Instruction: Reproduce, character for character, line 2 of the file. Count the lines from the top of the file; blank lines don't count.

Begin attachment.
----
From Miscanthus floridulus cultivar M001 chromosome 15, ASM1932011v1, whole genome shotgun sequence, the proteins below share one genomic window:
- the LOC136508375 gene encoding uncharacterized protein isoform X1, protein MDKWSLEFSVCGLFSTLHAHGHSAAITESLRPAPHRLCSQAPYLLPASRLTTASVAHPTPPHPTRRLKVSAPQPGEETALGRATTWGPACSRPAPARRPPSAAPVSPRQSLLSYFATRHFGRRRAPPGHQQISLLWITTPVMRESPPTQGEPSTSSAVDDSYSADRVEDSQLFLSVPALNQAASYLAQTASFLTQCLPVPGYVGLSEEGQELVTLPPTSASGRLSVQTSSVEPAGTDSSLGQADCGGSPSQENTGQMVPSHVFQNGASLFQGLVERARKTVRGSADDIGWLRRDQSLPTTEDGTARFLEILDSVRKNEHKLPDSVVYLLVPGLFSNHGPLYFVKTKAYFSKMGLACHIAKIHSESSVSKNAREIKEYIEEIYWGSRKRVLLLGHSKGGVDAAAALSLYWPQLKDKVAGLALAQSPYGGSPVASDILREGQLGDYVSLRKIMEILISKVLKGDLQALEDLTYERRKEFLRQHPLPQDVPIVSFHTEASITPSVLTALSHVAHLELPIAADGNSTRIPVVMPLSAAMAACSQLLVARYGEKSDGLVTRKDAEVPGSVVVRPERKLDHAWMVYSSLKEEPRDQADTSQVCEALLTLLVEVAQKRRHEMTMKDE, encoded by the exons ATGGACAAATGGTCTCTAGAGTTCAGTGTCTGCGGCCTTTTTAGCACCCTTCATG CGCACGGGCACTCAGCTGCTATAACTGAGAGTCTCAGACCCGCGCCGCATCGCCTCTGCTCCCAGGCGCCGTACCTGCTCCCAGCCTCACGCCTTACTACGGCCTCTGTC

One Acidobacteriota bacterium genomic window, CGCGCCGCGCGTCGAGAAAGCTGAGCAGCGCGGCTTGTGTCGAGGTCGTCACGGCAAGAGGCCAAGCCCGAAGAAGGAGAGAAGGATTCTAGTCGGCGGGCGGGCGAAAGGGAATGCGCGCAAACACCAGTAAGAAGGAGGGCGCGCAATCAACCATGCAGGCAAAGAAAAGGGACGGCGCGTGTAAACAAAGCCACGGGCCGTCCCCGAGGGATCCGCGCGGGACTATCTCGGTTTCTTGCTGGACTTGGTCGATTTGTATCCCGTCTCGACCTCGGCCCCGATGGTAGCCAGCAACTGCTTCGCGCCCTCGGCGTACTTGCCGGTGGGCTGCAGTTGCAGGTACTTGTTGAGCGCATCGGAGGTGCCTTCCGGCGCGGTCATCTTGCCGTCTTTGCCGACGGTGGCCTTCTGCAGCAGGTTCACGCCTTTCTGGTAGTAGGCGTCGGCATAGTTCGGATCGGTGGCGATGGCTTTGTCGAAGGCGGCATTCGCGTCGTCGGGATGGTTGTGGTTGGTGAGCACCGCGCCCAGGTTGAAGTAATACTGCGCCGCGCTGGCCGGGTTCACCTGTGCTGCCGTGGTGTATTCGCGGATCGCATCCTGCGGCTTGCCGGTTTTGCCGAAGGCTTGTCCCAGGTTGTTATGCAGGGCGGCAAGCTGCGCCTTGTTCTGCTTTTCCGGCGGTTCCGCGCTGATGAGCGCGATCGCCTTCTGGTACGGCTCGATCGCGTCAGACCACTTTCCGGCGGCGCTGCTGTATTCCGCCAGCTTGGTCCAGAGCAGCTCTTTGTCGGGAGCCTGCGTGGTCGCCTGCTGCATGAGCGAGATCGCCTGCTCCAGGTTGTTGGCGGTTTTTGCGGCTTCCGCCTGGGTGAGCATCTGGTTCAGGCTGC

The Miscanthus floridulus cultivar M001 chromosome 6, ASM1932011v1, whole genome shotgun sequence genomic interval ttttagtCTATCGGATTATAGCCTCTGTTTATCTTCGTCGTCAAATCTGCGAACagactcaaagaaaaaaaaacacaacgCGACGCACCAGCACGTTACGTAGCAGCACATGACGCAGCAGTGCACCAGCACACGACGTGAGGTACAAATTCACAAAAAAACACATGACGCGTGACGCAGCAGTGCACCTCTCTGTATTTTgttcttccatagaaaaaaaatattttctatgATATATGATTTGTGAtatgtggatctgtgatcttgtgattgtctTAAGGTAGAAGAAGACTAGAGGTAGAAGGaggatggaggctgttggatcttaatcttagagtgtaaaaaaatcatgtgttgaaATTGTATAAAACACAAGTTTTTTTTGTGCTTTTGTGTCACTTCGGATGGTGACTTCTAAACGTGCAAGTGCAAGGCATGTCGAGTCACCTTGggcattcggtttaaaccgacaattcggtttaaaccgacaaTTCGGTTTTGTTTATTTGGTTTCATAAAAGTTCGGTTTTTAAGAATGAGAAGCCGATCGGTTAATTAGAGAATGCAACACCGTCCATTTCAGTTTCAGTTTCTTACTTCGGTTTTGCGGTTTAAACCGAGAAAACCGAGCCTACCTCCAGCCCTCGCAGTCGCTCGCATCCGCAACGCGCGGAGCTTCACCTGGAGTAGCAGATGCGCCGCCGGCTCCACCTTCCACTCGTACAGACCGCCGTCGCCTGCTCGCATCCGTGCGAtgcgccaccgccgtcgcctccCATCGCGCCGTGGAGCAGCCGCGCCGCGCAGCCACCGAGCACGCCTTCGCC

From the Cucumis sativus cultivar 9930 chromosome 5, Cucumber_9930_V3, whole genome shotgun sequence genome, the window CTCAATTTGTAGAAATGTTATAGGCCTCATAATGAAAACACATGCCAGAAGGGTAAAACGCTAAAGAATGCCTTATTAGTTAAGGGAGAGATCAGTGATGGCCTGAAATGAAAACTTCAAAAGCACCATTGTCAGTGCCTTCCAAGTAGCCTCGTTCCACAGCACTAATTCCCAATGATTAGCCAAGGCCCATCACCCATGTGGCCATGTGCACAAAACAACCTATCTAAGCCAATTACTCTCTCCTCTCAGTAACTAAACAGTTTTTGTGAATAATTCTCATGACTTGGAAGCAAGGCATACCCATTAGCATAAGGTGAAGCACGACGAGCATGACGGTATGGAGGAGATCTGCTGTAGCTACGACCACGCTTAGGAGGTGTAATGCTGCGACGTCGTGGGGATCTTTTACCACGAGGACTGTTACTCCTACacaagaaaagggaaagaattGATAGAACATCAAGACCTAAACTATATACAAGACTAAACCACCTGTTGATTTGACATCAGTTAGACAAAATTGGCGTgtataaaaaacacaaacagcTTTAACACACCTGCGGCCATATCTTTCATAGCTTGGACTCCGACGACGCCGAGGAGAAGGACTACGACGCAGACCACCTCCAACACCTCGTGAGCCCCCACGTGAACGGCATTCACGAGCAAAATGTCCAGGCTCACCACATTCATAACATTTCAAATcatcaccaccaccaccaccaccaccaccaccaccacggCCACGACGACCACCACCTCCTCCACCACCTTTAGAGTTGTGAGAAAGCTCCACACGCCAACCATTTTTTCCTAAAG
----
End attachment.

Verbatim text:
- the LOC136508375 gene encoding uncharacterized protein isoform X1, protein MDKWSLEFSVCGLFSTLHAHGHSAAITESLRPAPHRLCSQAPYLLPASRLTTASVAHPTPPHPTRRLKVSAPQPGEETALGRATTWGPACSRPAPARRPPSAAPVSPRQSLLSYFATRHFGRRRAPPGHQQISLLWITTPVMRESPPTQGEPSTSSAVDDSYSADRVEDSQLFLSVPALNQAASYLAQTASFLTQCLPVPGYVGLSEEGQELVTLPPTSASGRLSVQTSSVEPAGTDSSLGQADCGGSPSQENTGQMVPSHVFQNGASLFQGLVERARKTVRGSADDIGWLRRDQSLPTTEDGTARFLEILDSVRKNEHKLPDSVVYLLVPGLFSNHGPLYFVKTKAYFSKMGLACHIAKIHSESSVSKNAREIKEYIEEIYWGSRKRVLLLGHSKGGVDAAAALSLYWPQLKDKVAGLALAQSPYGGSPVASDILREGQLGDYVSLRKIMEILISKVLKGDLQALEDLTYERRKEFLRQHPLPQDVPIVSFHTEASITPSVLTALSHVAHLELPIAADGNSTRIPVVMPLSAAMAACSQLLVARYGEKSDGLVTRKDAEVPGSVVVRPERKLDHAWMVYSSLKEEPRDQADTSQVCEALLTLLVEVAQKRRHEMTMKDE, encoded by the exons ATGGACAAATGGTCTCTAGAGTTCAGTGTCTGCGGCCTTTTTAGCACCCTTCATG CGCACGGGCACTCAGCTGCTATAACTGAGAGTCTCAGACCCGCGCCGCATCGCCTCTGCTCCCAGGCGCCGTACCTGCTCCCAGCCTCACGCCTTACTACGGCCTCTGTC